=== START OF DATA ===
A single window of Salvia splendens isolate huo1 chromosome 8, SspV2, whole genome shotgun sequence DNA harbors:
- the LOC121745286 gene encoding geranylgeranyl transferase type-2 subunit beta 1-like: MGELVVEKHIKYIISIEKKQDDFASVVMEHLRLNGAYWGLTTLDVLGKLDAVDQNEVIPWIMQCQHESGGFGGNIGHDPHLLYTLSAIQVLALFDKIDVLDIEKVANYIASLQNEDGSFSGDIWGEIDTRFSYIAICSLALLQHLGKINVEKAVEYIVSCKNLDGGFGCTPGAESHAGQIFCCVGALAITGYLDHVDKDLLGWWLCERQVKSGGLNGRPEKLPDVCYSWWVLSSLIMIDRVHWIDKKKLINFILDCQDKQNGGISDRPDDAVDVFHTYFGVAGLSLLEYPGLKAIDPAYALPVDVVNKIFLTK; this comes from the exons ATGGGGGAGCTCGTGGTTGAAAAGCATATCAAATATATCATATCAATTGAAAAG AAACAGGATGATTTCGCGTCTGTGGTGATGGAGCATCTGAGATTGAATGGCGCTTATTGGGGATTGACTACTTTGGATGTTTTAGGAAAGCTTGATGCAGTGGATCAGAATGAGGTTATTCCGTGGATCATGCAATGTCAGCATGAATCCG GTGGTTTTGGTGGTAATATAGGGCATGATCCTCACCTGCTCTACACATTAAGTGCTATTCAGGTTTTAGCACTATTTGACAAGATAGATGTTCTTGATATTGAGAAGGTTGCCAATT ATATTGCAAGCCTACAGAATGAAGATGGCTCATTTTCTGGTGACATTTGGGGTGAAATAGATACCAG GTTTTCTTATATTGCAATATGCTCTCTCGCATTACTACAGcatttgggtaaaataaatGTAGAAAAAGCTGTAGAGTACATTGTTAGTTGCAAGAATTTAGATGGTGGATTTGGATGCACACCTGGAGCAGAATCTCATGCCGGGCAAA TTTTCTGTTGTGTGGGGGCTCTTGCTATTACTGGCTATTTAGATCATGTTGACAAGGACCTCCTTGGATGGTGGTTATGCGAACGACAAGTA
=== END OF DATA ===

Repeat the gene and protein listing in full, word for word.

A single window of Salvia splendens isolate huo1 chromosome 8, SspV2, whole genome shotgun sequence DNA harbors:
- the LOC121745286 gene encoding geranylgeranyl transferase type-2 subunit beta 1-like: MGELVVEKHIKYIISIEKKQDDFASVVMEHLRLNGAYWGLTTLDVLGKLDAVDQNEVIPWIMQCQHESGGFGGNIGHDPHLLYTLSAIQVLALFDKIDVLDIEKVANYIASLQNEDGSFSGDIWGEIDTRFSYIAICSLALLQHLGKINVEKAVEYIVSCKNLDGGFGCTPGAESHAGQIFCCVGALAITGYLDHVDKDLLGWWLCERQVKSGGLNGRPEKLPDVCYSWWVLSSLIMIDRVHWIDKKKLINFILDCQDKQNGGISDRPDDAVDVFHTYFGVAGLSLLEYPGLKAIDPAYALPVDVVNKIFLTK; this comes from the exons ATGGGGGAGCTCGTGGTTGAAAAGCATATCAAATATATCATATCAATTGAAAAG AAACAGGATGATTTCGCGTCTGTGGTGATGGAGCATCTGAGATTGAATGGCGCTTATTGGGGATTGACTACTTTGGATGTTTTAGGAAAGCTTGATGCAGTGGATCAGAATGAGGTTATTCCGTGGATCATGCAATGTCAGCATGAATCCG GTGGTTTTGGTGGTAATATAGGGCATGATCCTCACCTGCTCTACACATTAAGTGCTATTCAGGTTTTAGCACTATTTGACAAGATAGATGTTCTTGATATTGAGAAGGTTGCCAATT ATATTGCAAGCCTACAGAATGAAGATGGCTCATTTTCTGGTGACATTTGGGGTGAAATAGATACCAG GTTTTCTTATATTGCAATATGCTCTCTCGCATTACTACAGcatttgggtaaaataaatGTAGAAAAAGCTGTAGAGTACATTGTTAGTTGCAAGAATTTAGATGGTGGATTTGGATGCACACCTGGAGCAGAATCTCATGCCGGGCAAA TTTTCTGTTGTGTGGGGGCTCTTGCTATTACTGGCTATTTAGATCATGTTGACAAGGACCTCCTTGGATGGTGGTTATGCGAACGACAAGTA